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HFSP - Long-Term Fellowship

Deadline - 27th of May, 2021
Amount - 1.6 mio DKK for 3 years

Webpage: HFSP Long Term Fellowship

The HFSP postdoctoral fellowship program provides a unique opportunity for the most talented young researchers to embark on a new journey that will shape their career trajectory and allows them to pursue their dream of being recognized for research excellence. Long-Term Fellowships are for applicants with a PhD in a biological discipline.
HFSP postdoctoral fellowships aim to expose awardees to new theories and methods which complement or build on their previous experience and expertise. Research projects may range from biological functions at the molecular and cellular level up to the level of biological systems, including cognitive functions. All levels of analysis are supported: for example, studies on genes and individual molecules, intracellular networks, intercellular associations in tissues and organs, and networks underlying the complex functions of entire organisms, populations, or ecosystems.
The proposed research
HFSP funds only basic research. The International Human Frontier Science Program Organization (HFSPO)’s mission is to “fund basic research focused on the elucidation of the sophisticated and complex mechanisms of
living organisms for the benefit of all humankind, through international cooperation”. The quality of the proposed research is judged against specific criteria and applicants should study these assessment criteria that can be found here, as they develop their applications.
Successful Long-Term Fellowship proposals
- incorporate novel investigative approaches at the frontiers of the life sciences with the potential to disrupt existing paradigms and current ways of thinking. The results of the research are expected to have an impact beyond the immediate field.
- demonstrate the change of field of the applicant and demonstrate the ability to formulate a research project with the frontier-extending, risky nature and describe how the applicant’s unique training and special skill set will allow them to address biological problems in a novel and distinct way.
The applicant may consult with the host supervisor in the development and writing of the proposal, but the project should be primarily the idea of the applicant.
- provide a prospect for novel directions in the host laboratory.
- clearly show how the proposed project is different from the applicant’s research to date (PhD or previous postdoctoral positions) and how it will help the applicant to learn new research approaches and methodologies.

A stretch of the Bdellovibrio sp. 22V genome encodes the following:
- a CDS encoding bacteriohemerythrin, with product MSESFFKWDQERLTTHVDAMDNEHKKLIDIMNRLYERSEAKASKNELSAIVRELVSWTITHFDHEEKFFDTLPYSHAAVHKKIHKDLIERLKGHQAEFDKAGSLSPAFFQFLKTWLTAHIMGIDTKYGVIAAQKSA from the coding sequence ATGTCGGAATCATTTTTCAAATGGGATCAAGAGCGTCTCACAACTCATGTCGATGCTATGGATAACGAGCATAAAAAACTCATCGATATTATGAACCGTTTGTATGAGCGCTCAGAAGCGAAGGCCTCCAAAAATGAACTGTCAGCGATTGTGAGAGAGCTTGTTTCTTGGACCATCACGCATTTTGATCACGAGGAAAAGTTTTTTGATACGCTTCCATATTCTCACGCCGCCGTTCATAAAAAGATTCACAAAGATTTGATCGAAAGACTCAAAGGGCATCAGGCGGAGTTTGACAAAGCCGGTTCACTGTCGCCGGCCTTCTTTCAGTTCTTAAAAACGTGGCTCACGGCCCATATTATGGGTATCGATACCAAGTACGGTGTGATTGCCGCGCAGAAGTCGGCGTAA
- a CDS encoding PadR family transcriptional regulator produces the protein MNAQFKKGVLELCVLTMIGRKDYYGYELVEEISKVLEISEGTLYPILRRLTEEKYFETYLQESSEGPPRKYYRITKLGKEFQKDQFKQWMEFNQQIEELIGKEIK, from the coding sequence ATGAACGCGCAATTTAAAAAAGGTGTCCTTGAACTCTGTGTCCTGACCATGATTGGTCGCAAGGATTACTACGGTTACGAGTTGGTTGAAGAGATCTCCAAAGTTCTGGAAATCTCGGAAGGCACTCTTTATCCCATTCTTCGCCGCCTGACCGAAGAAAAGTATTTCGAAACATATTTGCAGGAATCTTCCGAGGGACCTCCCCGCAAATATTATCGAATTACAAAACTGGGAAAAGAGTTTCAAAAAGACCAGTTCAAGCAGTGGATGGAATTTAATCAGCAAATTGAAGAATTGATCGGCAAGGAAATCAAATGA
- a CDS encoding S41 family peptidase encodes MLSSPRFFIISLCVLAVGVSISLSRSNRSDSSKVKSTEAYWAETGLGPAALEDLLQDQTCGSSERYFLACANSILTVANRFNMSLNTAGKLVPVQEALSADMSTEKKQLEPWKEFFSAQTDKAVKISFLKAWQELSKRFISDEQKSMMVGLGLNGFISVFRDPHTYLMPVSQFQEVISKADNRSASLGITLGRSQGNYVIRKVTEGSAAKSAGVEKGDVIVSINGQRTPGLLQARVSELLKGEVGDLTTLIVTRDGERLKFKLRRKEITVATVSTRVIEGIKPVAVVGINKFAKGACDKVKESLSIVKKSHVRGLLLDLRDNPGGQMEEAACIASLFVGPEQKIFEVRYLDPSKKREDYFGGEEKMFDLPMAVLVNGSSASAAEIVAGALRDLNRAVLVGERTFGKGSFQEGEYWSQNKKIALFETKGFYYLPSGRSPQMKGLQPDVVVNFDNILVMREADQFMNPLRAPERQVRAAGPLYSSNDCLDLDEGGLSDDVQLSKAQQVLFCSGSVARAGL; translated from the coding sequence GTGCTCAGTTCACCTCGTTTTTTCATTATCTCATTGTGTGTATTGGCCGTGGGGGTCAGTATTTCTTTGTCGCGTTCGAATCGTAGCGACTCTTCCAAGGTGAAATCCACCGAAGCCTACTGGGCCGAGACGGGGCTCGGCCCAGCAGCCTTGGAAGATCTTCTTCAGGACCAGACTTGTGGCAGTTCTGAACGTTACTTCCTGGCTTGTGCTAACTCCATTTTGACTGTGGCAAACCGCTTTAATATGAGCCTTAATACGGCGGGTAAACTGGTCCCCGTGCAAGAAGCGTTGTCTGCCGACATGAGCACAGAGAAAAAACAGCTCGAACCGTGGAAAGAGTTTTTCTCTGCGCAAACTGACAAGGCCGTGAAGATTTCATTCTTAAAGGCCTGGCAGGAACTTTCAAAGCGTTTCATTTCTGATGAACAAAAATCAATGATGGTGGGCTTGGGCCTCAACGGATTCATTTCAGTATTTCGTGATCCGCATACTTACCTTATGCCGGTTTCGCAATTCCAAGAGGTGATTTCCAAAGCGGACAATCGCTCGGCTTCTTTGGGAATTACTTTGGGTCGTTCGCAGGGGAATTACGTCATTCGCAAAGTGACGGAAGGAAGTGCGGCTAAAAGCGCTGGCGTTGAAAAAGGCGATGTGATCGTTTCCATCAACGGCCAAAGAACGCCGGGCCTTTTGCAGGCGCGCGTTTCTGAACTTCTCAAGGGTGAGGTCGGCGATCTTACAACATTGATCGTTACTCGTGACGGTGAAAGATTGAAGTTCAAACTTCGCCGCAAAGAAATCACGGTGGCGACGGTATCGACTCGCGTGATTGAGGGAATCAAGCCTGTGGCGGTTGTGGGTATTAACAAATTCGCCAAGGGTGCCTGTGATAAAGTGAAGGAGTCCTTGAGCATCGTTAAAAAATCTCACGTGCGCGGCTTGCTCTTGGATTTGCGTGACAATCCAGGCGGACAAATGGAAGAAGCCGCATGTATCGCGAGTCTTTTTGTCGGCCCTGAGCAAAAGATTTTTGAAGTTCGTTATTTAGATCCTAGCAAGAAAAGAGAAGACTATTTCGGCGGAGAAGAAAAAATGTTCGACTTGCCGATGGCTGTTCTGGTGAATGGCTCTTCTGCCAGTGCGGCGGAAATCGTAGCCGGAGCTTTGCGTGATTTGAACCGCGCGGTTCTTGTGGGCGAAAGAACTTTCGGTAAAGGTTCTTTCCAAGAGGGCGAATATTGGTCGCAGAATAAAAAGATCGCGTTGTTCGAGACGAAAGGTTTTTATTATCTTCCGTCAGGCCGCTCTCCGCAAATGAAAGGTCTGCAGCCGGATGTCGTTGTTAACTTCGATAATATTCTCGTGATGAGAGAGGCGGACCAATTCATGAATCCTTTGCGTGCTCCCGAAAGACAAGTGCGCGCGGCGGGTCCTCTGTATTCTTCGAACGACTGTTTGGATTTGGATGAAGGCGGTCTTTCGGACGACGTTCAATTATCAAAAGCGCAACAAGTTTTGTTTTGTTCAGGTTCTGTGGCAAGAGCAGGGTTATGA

HFSP does not fund
1. Projects of a purely applied nature. For example:
- projects of a primarily clinical and pharmaceutical nature; those projects are only considered if they allow new insights into fundamental biological mechanisms of a disease.
- projects aimed at developing methods of diagnosis or treatment, including the search for potential drug targets or advanced trials of drugs under development.
- applied research in engineering, biotechnology, or nanotechnology, that does not address a fundamental biological problem.
- projects directly concerned with agricultural problems such as crop yield or breeding and environmental problems such as pollution, or forestry.
2. Research aimed at developing novel methods or the study of analogs or models of biological activity unless these methods allow new biological questions to be answered in the context of the aim of the HFSP to fund fundamental research.
3. Observational projects or systematic screening approaches.
4. Large-scale data collection studies or large-scale studies on populations or ecosystems. However, studies of the mechanisms of species-species interactions or their co-evolution are eligible.
5. Research in for-profit environments (but collaborations are allowed).
Proposals representing standard or incremental approaches, obvious next steps in the field or for the host laboratory (routine projects) or proposals that do not represent a significant change in research direction from previous work of the applicant (i.e. PhD thesis or previous postdoctoral work) are less likely to receive funding.